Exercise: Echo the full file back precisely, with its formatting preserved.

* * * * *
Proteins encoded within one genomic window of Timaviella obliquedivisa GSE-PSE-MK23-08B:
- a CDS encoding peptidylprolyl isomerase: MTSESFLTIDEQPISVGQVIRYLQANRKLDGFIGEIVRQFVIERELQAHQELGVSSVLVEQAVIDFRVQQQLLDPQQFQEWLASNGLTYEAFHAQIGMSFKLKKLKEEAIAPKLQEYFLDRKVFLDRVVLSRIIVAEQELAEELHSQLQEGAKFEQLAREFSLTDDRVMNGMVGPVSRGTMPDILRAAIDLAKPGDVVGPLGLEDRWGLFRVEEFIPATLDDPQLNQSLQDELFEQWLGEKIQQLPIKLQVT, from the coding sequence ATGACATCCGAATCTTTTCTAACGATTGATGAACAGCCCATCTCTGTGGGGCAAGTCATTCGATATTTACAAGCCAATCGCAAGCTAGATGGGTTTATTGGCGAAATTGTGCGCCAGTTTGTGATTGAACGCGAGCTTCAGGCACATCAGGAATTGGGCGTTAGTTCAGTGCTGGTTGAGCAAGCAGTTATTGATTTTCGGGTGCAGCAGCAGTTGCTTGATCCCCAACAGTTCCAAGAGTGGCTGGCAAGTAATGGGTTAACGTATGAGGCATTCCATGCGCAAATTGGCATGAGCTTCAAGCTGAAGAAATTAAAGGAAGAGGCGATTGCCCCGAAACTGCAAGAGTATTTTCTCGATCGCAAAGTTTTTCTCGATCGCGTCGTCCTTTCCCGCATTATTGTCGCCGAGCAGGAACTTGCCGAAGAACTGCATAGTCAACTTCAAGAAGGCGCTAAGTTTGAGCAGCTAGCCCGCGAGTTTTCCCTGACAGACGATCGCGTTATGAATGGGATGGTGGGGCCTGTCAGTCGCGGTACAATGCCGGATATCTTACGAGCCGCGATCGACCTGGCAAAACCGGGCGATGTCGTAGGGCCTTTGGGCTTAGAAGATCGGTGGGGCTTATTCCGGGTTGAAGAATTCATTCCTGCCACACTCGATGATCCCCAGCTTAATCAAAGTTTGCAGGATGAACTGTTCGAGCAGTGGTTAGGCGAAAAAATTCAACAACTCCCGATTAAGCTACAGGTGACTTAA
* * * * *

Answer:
Proteins encoded within one genomic window of Timaviella obliquedivisa GSE-PSE-MK23-08B:
- a CDS encoding peptidylprolyl isomerase: MTSESFLTIDEQPISVGQVIRYLQANRKLDGFIGEIVRQFVIERELQAHQELGVSSVLVEQAVIDFRVQQQLLDPQQFQEWLASNGLTYEAFHAQIGMSFKLKKLKEEAIAPKLQEYFLDRKVFLDRVVLSRIIVAEQELAEELHSQLQEGAKFEQLAREFSLTDDRVMNGMVGPVSRGTMPDILRAAIDLAKPGDVVGPLGLEDRWGLFRVEEFIPATLDDPQLNQSLQDELFEQWLGEKIQQLPIKLQVT, from the coding sequence ATGACATCCGAATCTTTTCTAACGATTGATGAACAGCCCATCTCTGTGGGGCAAGTCATTCGATATTTACAAGCCAATCGCAAGCTAGATGGGTTTATTGGCGAAATTGTGCGCCAGTTTGTGATTGAACGCGAGCTTCAGGCACATCAGGAATTGGGCGTTAGTTCAGTGCTGGTTGAGCAAGCAGTTATTGATTTTCGGGTGCAGCAGCAGTTGCTTGATCCCCAACAGTTCCAAGAGTGGCTGGCAAGTAATGGGTTAACGTATGAGGCATTCCATGCGCAAATTGGCATGAGCTTCAAGCTGAAGAAATTAAAGGAAGAGGCGATTGCCCCGAAACTGCAAGAGTATTTTCTCGATCGCAAAGTTTTTCTCGATCGCGTCGTCCTTTCCCGCATTATTGTCGCCGAGCAGGAACTTGCCGAAGAACTGCATAGTCAACTTCAAGAAGGCGCTAAGTTTGAGCAGCTAGCCCGCGAGTTTTCCCTGACAGACGATCGCGTTATGAATGGGATGGTGGGGCCTGTCAGTCGCGGTACAATGCCGGATATCTTACGAGCCGCGATCGACCTGGCAAAACCGGGCGATGTCGTAGGGCCTTTGGGCTTAGAAGATCGGTGGGGCTTATTCCGGGTTGAAGAATTCATTCCTGCCACACTCGATGATCCCCAGCTTAATCAAAGTTTGCAGGATGAACTGTTCGAGCAGTGGTTAGGCGAAAAAATTCAACAACTCCCGATTAAGCTACAGGTGACTTAA